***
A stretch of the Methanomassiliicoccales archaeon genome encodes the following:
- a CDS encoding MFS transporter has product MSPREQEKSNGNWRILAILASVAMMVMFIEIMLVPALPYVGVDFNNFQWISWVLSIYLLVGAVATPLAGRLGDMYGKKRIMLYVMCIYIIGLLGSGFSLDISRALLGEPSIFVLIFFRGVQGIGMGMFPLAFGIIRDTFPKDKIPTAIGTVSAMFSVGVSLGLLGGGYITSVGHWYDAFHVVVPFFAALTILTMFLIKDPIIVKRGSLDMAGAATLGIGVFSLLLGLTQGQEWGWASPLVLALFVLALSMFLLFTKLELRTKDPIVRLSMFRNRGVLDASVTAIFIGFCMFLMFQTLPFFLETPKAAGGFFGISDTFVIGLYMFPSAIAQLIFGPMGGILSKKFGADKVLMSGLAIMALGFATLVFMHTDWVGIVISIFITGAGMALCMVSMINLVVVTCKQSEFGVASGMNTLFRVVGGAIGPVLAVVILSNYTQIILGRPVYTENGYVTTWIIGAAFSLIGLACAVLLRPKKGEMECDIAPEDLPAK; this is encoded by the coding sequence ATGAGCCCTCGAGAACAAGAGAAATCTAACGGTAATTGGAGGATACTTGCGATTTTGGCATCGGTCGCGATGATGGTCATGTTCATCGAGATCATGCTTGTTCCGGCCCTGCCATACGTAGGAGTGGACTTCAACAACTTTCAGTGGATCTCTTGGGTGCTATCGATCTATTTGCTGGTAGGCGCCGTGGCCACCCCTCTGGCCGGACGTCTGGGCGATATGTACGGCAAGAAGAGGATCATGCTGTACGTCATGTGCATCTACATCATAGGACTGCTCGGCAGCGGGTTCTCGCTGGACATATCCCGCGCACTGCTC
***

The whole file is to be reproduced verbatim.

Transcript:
A stretch of the Methanomassiliicoccales archaeon genome encodes the following:
- a CDS encoding MFS transporter has product MSPREQEKSNGNWRILAILASVAMMVMFIEIMLVPALPYVGVDFNNFQWISWVLSIYLLVGAVATPLAGRLGDMYGKKRIMLYVMCIYIIGLLGSGFSLDISRALLGEPSIFVLIFFRGVQGIGMGMFPLAFGIIRDTFPKDKIPTAIGTVSAMFSVGVSLGLLGGGYITSVGHWYDAFHVVVPFFAALTILTMFLIKDPIIVKRGSLDMAGAATLGIGVFSLLLGLTQGQEWGWASPLVLALFVLALSMFLLFTKLELRTKDPIVRLSMFRNRGVLDASVTAIFIGFCMFLMFQTLPFFLETPKAAGGFFGISDTFVIGLYMFPSAIAQLIFGPMGGILSKKFGADKVLMSGLAIMALGFATLVFMHTDWVGIVISIFITGAGMALCMVSMINLVVVTCKQSEFGVASGMNTLFRVVGGAIGPVLAVVILSNYTQIILGRPVYTENGYVTTWIIGAAFSLIGLACAVLLRPKKGEMECDIAPEDLPAK; this is encoded by the coding sequence ATGAGCCCTCGAGAACAAGAGAAATCTAACGGTAATTGGAGGATACTTGCGATTTTGGCATCGGTCGCGATGATGGTCATGTTCATCGAGATCATGCTTGTTCCGGCCCTGCCATACGTAGGAGTGGACTTCAACAACTTTCAGTGGATCTCTTGGGTGCTATCGATCTATTTGCTGGTAGGCGCCGTGGCCACCCCTCTGGCCGGACGTCTGGGCGATATGTACGGCAAGAAGAGGATCATGCTGTACGTCATGTGCATCTACATCATAGGACTGCTCGGCAGCGGGTTCTCGCTGGACATATCCCGCGCACTGCTC